!---SPINE-01 and SPINE-02
!
interface e1/1,e1/2
no switchport
description “connected to LEAF switches – IP Fabric”
mtu 9216
medium p2p
ip unnumbered loopback0
ip ospf authentication message-digest
ip ospf message-digest-key 0 md5 3 yourOSPFsecret
ip ospf network point-to-point
no ip ospf passive-interface
ip router ospf VXLAN-UNDERLAY area 1.1.1.1
no shutdown
!
!---LEAF-01 and LEAF-02
!
interface e1/1,e1/2
no switchport
description “connected to SPINE switches – IP Fabric”
mtu 9216
medium p2p
ip unnumbered loopback0
ip ospf authentication message-digest
ip ospf message-digest-key 0 md5 3 yourOSPFsecret
ip ospf network point-to-point
no ip ospf passive-interface
ip router ospf VXLAN-UNDERLAY area 1.1.1.1
no shutdown
!
!---SPINE-01 and SPINE-02
!---This is NOT required on a single-POD only solution
!
interface e1/10,e1/11
no switchport
description “connected to SPINE switches – back-to-back IP Fabric”
mtu 9216
medium p2p
ip unnumbered loopback0
ip ospf authentication message-digest
ip ospf message-digest-key 0 md5 3 yourOSPFsecret
ip ospf network point-to-point
no ip ospf passive-interface
ip router ospf VXLAN-UNDERLAY area 0.0.0.0
no shutdown
!
!---all the SPINE & LEAF; adjust the loopback0 IP address for each sw
!
router ospf VXLAN-UNDERLAY
router-id 172.16.0.LOOPBACK0-IP
passive-interface default
!

At this stage – OSPF adjacency should be formed between SPINE and LEAF and SPINE to SPINE switches.

Verify your OSPF configuration and connectivity between switches-

show ip ospf neighbors
show ip ospf route
show ip ospf database
show ip ospf interface

Make sure you able to ping between all the SPINE and LEAF switches.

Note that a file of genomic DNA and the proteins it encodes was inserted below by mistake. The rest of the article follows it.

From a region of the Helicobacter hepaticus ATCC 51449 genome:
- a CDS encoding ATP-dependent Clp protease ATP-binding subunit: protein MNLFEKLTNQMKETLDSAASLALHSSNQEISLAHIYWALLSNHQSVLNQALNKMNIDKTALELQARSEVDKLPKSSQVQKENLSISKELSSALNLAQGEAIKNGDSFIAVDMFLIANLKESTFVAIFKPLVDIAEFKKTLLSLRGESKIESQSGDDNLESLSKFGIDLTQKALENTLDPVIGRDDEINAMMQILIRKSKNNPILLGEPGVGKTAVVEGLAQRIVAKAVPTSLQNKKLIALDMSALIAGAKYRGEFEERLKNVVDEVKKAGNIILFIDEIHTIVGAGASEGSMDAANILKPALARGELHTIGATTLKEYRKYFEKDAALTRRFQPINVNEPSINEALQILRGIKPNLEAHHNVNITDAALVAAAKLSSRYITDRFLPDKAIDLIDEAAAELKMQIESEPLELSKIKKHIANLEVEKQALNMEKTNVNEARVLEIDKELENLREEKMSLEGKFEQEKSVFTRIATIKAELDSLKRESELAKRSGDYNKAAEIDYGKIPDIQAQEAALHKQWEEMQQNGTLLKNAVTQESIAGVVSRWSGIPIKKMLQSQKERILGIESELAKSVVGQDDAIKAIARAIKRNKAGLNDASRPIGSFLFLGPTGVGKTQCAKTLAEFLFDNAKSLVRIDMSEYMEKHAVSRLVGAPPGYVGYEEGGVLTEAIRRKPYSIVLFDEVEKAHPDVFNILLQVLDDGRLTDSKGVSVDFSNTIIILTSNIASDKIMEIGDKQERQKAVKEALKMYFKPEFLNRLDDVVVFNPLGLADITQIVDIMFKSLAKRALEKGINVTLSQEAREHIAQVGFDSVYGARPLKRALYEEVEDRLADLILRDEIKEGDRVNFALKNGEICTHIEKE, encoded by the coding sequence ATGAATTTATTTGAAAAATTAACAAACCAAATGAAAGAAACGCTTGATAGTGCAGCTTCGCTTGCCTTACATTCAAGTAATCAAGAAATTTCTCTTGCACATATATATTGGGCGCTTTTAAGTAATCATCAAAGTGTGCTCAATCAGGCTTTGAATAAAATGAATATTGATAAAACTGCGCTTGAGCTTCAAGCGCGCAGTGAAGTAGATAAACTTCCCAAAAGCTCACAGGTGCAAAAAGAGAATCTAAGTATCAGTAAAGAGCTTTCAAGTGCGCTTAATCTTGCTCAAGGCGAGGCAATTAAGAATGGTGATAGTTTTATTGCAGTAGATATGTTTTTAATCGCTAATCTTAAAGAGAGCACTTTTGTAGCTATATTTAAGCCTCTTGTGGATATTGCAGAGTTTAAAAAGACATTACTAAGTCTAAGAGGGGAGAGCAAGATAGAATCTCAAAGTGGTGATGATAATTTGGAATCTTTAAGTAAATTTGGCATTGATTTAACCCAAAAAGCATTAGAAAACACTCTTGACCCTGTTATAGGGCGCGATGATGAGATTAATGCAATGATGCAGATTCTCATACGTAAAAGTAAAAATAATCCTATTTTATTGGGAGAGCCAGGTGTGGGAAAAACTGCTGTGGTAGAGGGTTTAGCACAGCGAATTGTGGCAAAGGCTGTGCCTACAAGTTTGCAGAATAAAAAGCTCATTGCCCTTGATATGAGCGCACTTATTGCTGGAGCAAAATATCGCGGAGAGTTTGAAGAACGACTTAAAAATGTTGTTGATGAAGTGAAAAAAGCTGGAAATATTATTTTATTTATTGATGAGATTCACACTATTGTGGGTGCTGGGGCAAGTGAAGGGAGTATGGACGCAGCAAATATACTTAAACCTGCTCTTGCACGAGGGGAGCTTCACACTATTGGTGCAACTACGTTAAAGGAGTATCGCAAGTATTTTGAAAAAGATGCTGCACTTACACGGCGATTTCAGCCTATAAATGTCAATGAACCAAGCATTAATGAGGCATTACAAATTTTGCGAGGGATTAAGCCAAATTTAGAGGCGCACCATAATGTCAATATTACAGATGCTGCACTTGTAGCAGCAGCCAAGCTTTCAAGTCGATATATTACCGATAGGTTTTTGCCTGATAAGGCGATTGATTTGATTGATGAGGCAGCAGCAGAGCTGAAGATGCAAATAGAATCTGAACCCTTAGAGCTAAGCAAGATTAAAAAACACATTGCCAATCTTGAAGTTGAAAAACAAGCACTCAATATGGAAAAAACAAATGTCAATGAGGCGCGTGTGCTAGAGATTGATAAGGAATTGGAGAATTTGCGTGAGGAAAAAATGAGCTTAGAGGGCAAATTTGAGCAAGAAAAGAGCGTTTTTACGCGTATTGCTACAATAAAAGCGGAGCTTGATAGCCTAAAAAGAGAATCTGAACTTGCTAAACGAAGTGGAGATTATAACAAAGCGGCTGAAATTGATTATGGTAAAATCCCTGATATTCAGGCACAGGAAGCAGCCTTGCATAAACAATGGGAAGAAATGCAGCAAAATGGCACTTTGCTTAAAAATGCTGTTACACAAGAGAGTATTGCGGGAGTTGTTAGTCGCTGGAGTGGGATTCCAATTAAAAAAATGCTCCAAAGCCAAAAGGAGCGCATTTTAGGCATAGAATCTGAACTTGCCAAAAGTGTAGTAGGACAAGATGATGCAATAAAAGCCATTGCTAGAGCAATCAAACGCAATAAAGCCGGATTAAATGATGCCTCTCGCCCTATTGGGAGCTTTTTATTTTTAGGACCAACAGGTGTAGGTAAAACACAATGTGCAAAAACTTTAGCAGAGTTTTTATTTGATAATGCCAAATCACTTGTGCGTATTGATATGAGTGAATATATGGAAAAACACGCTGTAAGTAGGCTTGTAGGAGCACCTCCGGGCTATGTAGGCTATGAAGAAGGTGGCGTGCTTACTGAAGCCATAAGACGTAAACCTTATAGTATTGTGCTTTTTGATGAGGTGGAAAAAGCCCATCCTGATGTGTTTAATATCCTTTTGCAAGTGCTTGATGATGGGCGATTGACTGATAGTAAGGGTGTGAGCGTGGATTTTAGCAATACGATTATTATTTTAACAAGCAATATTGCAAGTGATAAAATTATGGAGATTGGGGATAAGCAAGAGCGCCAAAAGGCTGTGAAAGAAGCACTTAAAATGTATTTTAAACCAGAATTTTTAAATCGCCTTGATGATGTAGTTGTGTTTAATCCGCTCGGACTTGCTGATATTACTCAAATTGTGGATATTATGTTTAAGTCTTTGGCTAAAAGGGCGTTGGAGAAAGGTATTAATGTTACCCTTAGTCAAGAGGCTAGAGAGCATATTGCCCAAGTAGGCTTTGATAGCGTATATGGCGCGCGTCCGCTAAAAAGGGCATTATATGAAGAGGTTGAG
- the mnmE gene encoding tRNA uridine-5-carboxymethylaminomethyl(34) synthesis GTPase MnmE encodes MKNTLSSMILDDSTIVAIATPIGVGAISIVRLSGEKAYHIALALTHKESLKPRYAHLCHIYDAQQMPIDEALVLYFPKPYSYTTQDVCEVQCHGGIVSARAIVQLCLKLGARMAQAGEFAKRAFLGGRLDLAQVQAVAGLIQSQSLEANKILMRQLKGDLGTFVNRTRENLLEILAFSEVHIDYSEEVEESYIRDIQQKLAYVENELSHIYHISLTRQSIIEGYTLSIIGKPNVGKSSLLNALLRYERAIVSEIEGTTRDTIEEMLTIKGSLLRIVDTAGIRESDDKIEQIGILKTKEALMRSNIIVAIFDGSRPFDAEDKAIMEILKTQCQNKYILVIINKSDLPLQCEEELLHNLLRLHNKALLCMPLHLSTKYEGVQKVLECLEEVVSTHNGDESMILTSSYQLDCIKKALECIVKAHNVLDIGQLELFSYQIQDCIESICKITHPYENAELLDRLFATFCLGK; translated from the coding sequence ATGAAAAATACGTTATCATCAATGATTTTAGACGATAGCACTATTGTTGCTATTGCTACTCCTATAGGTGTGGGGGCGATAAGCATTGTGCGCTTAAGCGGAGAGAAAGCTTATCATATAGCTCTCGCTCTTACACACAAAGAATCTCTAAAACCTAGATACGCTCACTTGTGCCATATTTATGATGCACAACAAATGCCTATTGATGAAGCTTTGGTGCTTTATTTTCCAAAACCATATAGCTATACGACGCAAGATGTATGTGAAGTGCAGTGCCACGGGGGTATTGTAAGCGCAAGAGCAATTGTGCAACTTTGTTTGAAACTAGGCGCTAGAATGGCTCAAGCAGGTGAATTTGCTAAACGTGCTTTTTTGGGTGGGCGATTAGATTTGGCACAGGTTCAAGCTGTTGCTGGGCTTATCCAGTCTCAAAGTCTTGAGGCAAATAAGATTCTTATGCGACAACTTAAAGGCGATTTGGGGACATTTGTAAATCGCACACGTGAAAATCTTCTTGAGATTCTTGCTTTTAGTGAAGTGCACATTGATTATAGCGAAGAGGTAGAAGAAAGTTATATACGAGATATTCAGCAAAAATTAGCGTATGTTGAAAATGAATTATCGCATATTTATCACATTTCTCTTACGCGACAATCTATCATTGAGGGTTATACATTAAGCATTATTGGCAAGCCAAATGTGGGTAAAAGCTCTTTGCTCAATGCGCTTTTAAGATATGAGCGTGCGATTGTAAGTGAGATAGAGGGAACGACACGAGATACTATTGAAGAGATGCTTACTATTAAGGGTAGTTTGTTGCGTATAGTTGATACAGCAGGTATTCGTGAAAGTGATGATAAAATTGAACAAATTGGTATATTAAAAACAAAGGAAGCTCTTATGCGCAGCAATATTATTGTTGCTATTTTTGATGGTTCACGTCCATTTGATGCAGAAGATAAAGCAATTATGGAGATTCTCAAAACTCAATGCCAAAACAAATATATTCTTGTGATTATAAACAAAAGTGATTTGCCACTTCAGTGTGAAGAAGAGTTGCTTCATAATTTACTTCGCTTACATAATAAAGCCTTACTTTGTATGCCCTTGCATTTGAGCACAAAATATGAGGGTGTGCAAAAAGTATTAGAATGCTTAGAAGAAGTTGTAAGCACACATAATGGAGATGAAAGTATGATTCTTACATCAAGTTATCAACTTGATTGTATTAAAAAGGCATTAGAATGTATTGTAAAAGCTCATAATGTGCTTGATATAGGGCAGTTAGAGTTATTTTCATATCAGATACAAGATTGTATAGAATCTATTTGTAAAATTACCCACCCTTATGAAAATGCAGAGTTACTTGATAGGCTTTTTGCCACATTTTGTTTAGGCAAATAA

(Screenshot – “show ip ospf neighbor” from SPINE-01)

OSPF-Neighbors

Step 3: Setup MP-BGP peering across all the SPINE and LEAF switches

I will now configure MP-BGP along with address family “l2vpn evpn” on all the switches; we will have to enable “send-community extended” on all the BGP peer to allow exchange of L2/L3 evpn VXLAN encapsulations.

  • iBGP peering between SPINE-01 and SPINE-02;
  • iBGP peering from all SPINE to LEAF – SPINE switches are route reflector server to LEAF switches
  • NO LEAF to LEAF BGP peering
!
!---SPINE switches MP-BGP config SPINE-01
!---adjust the RID IP address for SPINE-02
!---iBGP to LEAF switches
!
router bgp 65501
  router-id 172.16.0.1
  log-neighbor-changes
  address-family l2vpn evpn
    retain route-target all
  !
  neighbor 172.16.0.3
    remote-as 65501
    description "LEAF-01 - iBGP peer - RR client"
    password 3 ef6a8875f8447eac
    update-source loopback0
    address-family l2vpn evpn
      send-community extended
      route-reflector-client
  !
  neighbor 172.16.0.4
    remote-as 65501
    description "LEAF-02 - iBGP peer - RR client"
    password 3 ef6a8875f8447eac
    update-source loopback0
    address-family l2vpn evpn
      send-community extended
      route-reflector-client
!
!---LEAF switche LEAF-01 
!---adjust the RID IP address for LEAF-02
!---iBGP peering to SPINEs in the same POD only
!
router bgp 65501
  router-id 172.16.0.3
  address-family l2vpn evpn
    retain route-target all
  !
  neighbor 172.16.0.1
    remote-as 65501
    description "SPINE-01 - iBGP peer - RR server"
    password 3 ef6a8875f8447eac
    update-source loopback0
    address-family l2vpn evpn
      send-community extended
  !
  neighbor 172.16.0.2
    remote-as 65501
    description "SPINE-02 - iBGP peer - RR server"
    password 3 ef6a8875f8447eac
    update-source loopback0
    address-family l2vpn evpn
      send-community extended
!

BGP Verification –

show bgp all summary
show bgp all neighbors 172.16.0.1
show bgp all neighbors 172.16.0.2
show bgp all neighbors 172.16.0.3
show bgp all neighbors 172.16.0.4

Make sure BGP peering status is “Established” for all.

(Screenshot – “show bgp all summary” from SPINE-01)

BGP-all-summary-1.1

As of now – all the above configurations are typical routing & interface configurations. Next sections describe VTEP, NVE, VNI & EVPN configurations.

Step 4: Setup NVE interface on the LEAF switches only

NVE interface is the VXLAN VTEP. This only requires to configured on the LEAF switches. VXLAN encapsulation happen on the NVE interfaces.